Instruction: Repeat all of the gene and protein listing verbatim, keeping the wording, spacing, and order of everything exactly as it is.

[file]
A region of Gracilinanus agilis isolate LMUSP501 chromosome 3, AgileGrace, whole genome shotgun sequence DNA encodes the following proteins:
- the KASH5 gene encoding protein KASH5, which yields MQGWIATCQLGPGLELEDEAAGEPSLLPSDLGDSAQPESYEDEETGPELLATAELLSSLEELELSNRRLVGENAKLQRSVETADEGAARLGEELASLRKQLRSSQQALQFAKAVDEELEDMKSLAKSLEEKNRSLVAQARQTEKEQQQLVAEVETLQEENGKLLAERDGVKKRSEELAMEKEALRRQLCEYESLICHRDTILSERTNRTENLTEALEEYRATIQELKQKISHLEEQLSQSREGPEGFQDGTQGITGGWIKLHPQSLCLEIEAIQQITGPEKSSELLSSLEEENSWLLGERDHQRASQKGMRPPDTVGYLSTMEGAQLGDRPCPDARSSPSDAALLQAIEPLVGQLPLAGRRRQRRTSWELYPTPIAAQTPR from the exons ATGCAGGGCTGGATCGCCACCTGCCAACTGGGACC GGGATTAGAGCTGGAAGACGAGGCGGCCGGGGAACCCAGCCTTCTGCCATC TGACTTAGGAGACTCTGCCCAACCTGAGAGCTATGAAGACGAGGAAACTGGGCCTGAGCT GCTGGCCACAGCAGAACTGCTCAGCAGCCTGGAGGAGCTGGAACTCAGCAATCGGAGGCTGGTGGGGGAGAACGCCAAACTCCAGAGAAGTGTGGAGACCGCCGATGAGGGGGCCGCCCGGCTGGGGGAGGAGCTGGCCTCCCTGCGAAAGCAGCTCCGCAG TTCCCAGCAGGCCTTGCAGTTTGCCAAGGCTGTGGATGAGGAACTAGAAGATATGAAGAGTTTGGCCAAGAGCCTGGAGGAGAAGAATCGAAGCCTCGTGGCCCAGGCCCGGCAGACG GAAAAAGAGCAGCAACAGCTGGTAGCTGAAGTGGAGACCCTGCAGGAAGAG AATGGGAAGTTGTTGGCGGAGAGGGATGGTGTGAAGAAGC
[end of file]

A region of Gracilinanus agilis isolate LMUSP501 chromosome 3, AgileGrace, whole genome shotgun sequence DNA encodes the following proteins:
- the KASH5 gene encoding protein KASH5, which yields MQGWIATCQLGPGLELEDEAAGEPSLLPSDLGDSAQPESYEDEETGPELLATAELLSSLEELELSNRRLVGENAKLQRSVETADEGAARLGEELASLRKQLRSSQQALQFAKAVDEELEDMKSLAKSLEEKNRSLVAQARQTEKEQQQLVAEVETLQEENGKLLAERDGVKKRSEELAMEKEALRRQLCEYESLICHRDTILSERTNRTENLTEALEEYRATIQELKQKISHLEEQLSQSREGPEGFQDGTQGITGGWIKLHPQSLCLEIEAIQQITGPEKSSELLSSLEEENSWLLGERDHQRASQKGMRPPDTVGYLSTMEGAQLGDRPCPDARSSPSDAALLQAIEPLVGQLPLAGRRRQRRTSWELYPTPIAAQTPR from the exons ATGCAGGGCTGGATCGCCACCTGCCAACTGGGACC GGGATTAGAGCTGGAAGACGAGGCGGCCGGGGAACCCAGCCTTCTGCCATC TGACTTAGGAGACTCTGCCCAACCTGAGAGCTATGAAGACGAGGAAACTGGGCCTGAGCT GCTGGCCACAGCAGAACTGCTCAGCAGCCTGGAGGAGCTGGAACTCAGCAATCGGAGGCTGGTGGGGGAGAACGCCAAACTCCAGAGAAGTGTGGAGACCGCCGATGAGGGGGCCGCCCGGCTGGGGGAGGAGCTGGCCTCCCTGCGAAAGCAGCTCCGCAG TTCCCAGCAGGCCTTGCAGTTTGCCAAGGCTGTGGATGAGGAACTAGAAGATATGAAGAGTTTGGCCAAGAGCCTGGAGGAGAAGAATCGAAGCCTCGTGGCCCAGGCCCGGCAGACG GAAAAAGAGCAGCAACAGCTGGTAGCTGAAGTGGAGACCCTGCAGGAAGAG AATGGGAAGTTGTTGGCGGAGAGGGATGGTGTGAAGAAGC